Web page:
A lot of the art and photographs in my home have deep personal, familial, and/or cultural significance to me.  This series is particularly meaningful because these are sketches of some of my family members’ homes in Louisiana that were drawn by my father.  My dad is a retired architect and was always passionate about creating--in his personal and professional life.  This series includes sketches of my grandparents’ house, great grandparents’ house, and great uncle’s house.  My father has always had a natural talent for creating.  Although I did not inherit his gift, he played a big role in me developing an appreciation for aesthetics, design and the arts.  Dad now has Parkinson’s which has affected his ability to create due to hand tremors.  This makes me cherish the sketches, watercolor, and wood sculpture he has created all the more.


What was the piece that got away?

The piece that got away was a gorgeous vintage oil painting of a vase of flowers that I found in the antique market.  It has been two years and I still think about it. I should have listened to my heart instead of listening to the opinion of a friend who told me that it looked like something from the set of Golden Girls.  LOL!

We all have budgets. What's something you de-prioritize so you have extra funds for art?

I probably spend less on kitchenware and bedding than most people do.  Much of my furniture is pretty moderately priced and I tend to keep my stuff for a long time vs changing out frequently.  I use that to justify investing in art here and there.

You just got a surprise gift of $1000 to put towards your art collection. How would you use it?

I’d keep my eye out for a few unique pieces that I might assemble into a gallery wall.


The title of this piece is Juxtaposition.  It is a
digital piece created by a young local Charlotte artist named Gustavo Soto

I wasn’t very familiar with the concept of digital art before encountering this piece.  I participated in an “art crawl” a couple of years ago and of all the pieces that were displayed, this is the one that really spoke to me.  I have a thing for portraits and I found this one to be captivating and beautiful.  I later learned that this piece is actually the only physical print of a digital/video story of sorts that was created by the artist.  I think it is a fitting image to represent the state of the world and country today--we feel consumed and burdened by the chaotic social, political, and economic state of the world.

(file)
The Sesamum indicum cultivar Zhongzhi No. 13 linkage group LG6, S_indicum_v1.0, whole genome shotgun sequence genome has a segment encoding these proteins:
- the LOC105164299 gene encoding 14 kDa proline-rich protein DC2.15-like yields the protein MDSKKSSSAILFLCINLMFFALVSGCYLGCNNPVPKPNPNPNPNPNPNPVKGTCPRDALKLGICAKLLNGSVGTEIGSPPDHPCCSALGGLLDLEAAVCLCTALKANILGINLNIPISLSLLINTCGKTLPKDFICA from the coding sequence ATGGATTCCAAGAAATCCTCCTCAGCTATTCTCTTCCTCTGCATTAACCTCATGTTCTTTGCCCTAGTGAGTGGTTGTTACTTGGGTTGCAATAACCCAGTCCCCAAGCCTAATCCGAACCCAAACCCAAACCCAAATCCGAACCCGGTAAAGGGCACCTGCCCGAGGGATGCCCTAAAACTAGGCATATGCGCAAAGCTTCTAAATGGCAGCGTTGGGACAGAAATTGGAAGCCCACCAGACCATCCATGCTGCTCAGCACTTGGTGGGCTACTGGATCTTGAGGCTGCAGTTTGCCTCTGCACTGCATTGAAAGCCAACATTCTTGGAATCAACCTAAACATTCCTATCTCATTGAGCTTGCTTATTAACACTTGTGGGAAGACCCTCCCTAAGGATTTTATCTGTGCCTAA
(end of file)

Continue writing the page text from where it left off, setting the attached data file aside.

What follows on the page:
Who is an artist whose work you love but will probably never own?

An artist whose work I love but can’t afford: I’d love a collage by Romare Bearden, who also happens to be from Charlotte.  If there are no bounds to this fantasy, I’d also love a piece by Matisse or Picasso.

Can you recommend a local artist who deserves some love?

I’d like to give love to all of the artists whose work I shared, particularly Annie Moran and Dante Yarbrough.

Follow Seana's collecting and life adventures on Instragram: @bellybaila

Collectors, want to share you wisdom and show off your favorite pieces? Shoot me a message via the Contact page, and I'll give you the details. I'm always looking for new and varied collectors to feature here! 

Meet the collector: Anna in Alexandria, VA

When I began mulling over the idea for this blog, I knew the first person I'd want to feature in a "meet the collector" posts was my dear friend, Anna. She has such a fantastic eye for art and design, and is so thoughtful in all of her choices, I knew she'd make for a great first interview. 

Anna Gryskevich headshot

Anna Gryskevich, 29, Interior Designer/Project Manager, Alexandria, VA

Who/what inspired you to start collecting art?

I can't say that one thing in particular inspired me to collect art. I've always loved anything art- and design-related and was drawn to both at a very young age. As I matured, went to school, and traveled, my desire to collect has continued to grown and seems to be ever changing!

What was the first piece of your collection?

Well, the first piece I ever bought was from an antique shop in Harper's Ferry. It is called The Proper Measure of a Man by R. Nielsen and is from the 1970's. Out of what's hanging in my home now, though, the first piece is something I drew in art class when I studied abroad in Paris.

Your most recent acquisition?

A print of Morgan Fink's Abstract Landscape III that I bought at the Larkin Arts Gallery in Harrisonburg, VA. She is an artist local to that area.


Over the last few years, my husband and I have grown to love Shenandoah. We do a lot of biking, camping and trail running down there and bought Abstract Landscape III in the area at Larkin Arts Gallery. Morgan Fink's style is beautiful and not your average landscape. The expressionistic color and linework is what drew us to the piece, and with the meaning behind it, I am sure it is something we will have forever.


At what point did you feel like an art collector?

I am not sure I feel like an art collector yet! But, I started to feel more confident with my collection about three years ago.

What do you look for when you purchase art?

Uniqueness, expressionistic brush strokes, sketchy lines. I've always been drawn to imperfection in art. I'm not really into photorealistic art. It doesn't feel natural to me, and maybe because I have pretty eclectic taste, I like that "imperfect art" leaves room for interpretation and allows me to more easily adapt my design style with it, especially when I know my style is evolving and maturing.